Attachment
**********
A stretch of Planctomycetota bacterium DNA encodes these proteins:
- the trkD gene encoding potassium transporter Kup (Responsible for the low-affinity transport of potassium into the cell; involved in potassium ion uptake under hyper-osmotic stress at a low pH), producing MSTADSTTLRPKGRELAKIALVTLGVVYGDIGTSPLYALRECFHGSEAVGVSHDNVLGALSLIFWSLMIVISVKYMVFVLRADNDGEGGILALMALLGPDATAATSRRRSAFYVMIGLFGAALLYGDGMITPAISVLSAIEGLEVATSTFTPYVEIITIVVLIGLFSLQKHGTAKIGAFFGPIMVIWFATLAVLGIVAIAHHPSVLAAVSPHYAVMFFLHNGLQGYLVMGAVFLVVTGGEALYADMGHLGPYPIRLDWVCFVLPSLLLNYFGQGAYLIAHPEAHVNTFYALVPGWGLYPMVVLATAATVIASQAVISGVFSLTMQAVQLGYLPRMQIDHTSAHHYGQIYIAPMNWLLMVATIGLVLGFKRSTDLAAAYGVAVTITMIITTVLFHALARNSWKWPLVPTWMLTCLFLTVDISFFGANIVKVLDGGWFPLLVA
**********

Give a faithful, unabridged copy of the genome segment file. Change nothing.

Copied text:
A stretch of Planctomycetota bacterium DNA encodes these proteins:
- the trkD gene encoding potassium transporter Kup (Responsible for the low-affinity transport of potassium into the cell; involved in potassium ion uptake under hyper-osmotic stress at a low pH), producing MSTADSTTLRPKGRELAKIALVTLGVVYGDIGTSPLYALRECFHGSEAVGVSHDNVLGALSLIFWSLMIVISVKYMVFVLRADNDGEGGILALMALLGPDATAATSRRRSAFYVMIGLFGAALLYGDGMITPAISVLSAIEGLEVATSTFTPYVEIITIVVLIGLFSLQKHGTAKIGAFFGPIMVIWFATLAVLGIVAIAHHPSVLAAVSPHYAVMFFLHNGLQGYLVMGAVFLVVTGGEALYADMGHLGPYPIRLDWVCFVLPSLLLNYFGQGAYLIAHPEAHVNTFYALVPGWGLYPMVVLATAATVIASQAVISGVFSLTMQAVQLGYLPRMQIDHTSAHHYGQIYIAPMNWLLMVATIGLVLGFKRSTDLAAAYGVAVTITMIITTVLFHALARNSWKWPLVPTWMLTCLFLTVDISFFGANIVKVLDGGWFPLLVA